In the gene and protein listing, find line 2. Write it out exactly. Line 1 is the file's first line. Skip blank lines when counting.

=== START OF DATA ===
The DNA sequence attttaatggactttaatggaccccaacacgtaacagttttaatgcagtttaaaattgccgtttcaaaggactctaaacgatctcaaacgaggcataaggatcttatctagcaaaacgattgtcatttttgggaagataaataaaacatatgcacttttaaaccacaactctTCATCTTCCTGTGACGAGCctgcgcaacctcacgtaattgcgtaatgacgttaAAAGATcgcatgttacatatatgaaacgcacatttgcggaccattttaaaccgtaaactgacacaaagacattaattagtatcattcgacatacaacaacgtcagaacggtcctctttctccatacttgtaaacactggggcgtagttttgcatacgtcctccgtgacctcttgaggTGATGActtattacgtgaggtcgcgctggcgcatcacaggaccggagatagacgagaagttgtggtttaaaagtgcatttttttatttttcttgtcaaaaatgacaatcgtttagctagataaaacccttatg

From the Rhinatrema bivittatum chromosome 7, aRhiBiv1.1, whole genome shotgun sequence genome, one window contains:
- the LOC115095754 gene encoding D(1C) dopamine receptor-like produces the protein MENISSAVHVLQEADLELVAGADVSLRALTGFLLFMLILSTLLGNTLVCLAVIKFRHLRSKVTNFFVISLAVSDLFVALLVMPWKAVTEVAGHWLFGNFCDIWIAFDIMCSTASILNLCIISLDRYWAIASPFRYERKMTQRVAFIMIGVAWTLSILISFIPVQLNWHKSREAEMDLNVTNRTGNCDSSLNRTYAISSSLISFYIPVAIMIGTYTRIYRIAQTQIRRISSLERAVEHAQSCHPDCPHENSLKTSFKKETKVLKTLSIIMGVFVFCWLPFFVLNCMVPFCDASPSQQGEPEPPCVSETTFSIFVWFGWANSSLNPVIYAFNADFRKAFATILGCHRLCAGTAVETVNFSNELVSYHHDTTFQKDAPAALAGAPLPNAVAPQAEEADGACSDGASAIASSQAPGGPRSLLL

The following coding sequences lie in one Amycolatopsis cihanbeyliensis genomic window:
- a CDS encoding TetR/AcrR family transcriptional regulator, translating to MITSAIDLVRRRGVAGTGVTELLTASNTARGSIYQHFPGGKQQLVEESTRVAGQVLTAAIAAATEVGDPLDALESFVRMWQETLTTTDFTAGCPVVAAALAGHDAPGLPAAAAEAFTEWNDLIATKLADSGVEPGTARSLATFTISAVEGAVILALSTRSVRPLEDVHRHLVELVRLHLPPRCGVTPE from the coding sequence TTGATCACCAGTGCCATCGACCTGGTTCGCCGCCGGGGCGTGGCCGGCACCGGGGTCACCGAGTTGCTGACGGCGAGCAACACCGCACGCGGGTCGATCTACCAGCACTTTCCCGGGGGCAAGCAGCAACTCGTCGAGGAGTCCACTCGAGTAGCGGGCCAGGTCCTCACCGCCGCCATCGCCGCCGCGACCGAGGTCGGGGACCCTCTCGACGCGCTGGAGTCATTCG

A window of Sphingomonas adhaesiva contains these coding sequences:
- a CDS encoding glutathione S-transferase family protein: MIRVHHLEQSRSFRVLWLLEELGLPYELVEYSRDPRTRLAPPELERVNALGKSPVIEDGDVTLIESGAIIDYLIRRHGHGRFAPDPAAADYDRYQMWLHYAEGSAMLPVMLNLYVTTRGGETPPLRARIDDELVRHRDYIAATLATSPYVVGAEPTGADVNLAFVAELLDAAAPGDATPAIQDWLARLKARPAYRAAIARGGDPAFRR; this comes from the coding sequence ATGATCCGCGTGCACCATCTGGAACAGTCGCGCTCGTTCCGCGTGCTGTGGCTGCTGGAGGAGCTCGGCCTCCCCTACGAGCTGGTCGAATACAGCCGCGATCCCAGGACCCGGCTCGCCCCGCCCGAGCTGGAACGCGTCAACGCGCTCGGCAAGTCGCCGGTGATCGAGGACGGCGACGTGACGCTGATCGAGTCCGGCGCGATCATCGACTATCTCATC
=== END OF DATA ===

From the Rhinatrema bivittatum chromosome 7, aRhiBiv1.1, whole genome shotgun sequence genome, one window contains: